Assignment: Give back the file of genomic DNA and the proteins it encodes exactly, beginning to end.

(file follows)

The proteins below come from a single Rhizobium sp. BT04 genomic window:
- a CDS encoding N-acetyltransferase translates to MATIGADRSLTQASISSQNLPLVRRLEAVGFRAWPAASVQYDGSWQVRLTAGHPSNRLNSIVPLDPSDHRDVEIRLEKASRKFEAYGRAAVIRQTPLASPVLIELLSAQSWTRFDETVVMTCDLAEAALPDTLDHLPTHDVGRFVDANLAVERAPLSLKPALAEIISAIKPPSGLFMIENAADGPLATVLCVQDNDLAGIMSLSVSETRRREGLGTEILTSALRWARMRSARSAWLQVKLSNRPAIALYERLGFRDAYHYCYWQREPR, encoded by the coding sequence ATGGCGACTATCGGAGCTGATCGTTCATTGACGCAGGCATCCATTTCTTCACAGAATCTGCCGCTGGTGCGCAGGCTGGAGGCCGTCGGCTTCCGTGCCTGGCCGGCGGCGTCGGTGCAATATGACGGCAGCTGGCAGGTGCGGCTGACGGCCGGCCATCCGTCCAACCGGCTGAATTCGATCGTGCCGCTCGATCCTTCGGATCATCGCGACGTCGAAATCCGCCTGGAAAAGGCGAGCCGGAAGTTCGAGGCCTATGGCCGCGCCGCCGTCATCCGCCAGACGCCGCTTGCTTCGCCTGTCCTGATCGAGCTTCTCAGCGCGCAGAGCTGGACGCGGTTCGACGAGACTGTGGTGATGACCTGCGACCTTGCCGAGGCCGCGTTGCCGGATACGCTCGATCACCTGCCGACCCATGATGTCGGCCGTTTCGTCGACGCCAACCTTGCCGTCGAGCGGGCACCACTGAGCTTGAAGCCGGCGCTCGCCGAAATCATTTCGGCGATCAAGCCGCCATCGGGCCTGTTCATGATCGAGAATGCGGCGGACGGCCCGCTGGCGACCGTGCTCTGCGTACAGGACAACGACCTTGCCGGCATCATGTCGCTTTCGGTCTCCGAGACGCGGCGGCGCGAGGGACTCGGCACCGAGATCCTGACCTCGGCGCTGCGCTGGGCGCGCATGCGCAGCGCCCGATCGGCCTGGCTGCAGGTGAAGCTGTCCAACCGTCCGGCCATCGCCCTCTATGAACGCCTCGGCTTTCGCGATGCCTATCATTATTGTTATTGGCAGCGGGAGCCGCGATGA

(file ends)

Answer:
The proteins below come from a single Rhizobium sp. BT04 genomic window:
- a CDS encoding N-acetyltransferase translates to MATIGADRSLTQASISSQNLPLVRRLEAVGFRAWPAASVQYDGSWQVRLTAGHPSNRLNSIVPLDPSDHRDVEIRLEKASRKFEAYGRAAVIRQTPLASPVLIELLSAQSWTRFDETVVMTCDLAEAALPDTLDHLPTHDVGRFVDANLAVERAPLSLKPALAEIISAIKPPSGLFMIENAADGPLATVLCVQDNDLAGIMSLSVSETRRREGLGTEILTSALRWARMRSARSAWLQVKLSNRPAIALYERLGFRDAYHYCYWQREPR, encoded by the coding sequence ATGGCGACTATCGGAGCTGATCGTTCATTGACGCAGGCATCCATTTCTTCACAGAATCTGCCGCTGGTGCGCAGGCTGGAGGCCGTCGGCTTCCGTGCCTGGCCGGCGGCGTCGGTGCAATATGACGGCAGCTGGCAGGTGCGGCTGACGGCCGGCCATCCGTCCAACCGGCTGAATTCGATCGTGCCGCTCGATCCTTCGGATCATCGCGACGTCGAAATCCGCCTGGAAAAGGCGAGCCGGAAGTTCGAGGCCTATGGCCGCGCCGCCGTCATCCGCCAGACGCCGCTTGCTTCGCCTGTCCTGATCGAGCTTCTCAGCGCGCAGAGCTGGACGCGGTTCGACGAGACTGTGGTGATGACCTGCGACCTTGCCGAGGCCGCGTTGCCGGATACGCTCGATCACCTGCCGACCCATGATGTCGGCCGTTTCGTCGACGCCAACCTTGCCGTCGAGCGGGCACCACTGAGCTTGAAGCCGGCGCTCGCCGAAATCATTTCGGCGATCAAGCCGCCATCGGGCCTGTTCATGATCGAGAATGCGGCGGACGGCCCGCTGGCGACCGTGCTCTGCGTACAGGACAACGACCTTGCCGGCATCATGTCGCTTTCGGTCTCCGAGACGCGGCGGCGCGAGGGACTCGGCACCGAGATCCTGACCTCGGCGCTGCGCTGGGCGCGCATGCGCAGCGCCCGATCGGCCTGGCTGCAGGTGAAGCTGTCCAACCGTCCGGCCATCGCCCTCTATGAACGCCTCGGCTTTCGCGATGCCTATCATTATTGTTATTGGCAGCGGGAGCCGCGATGA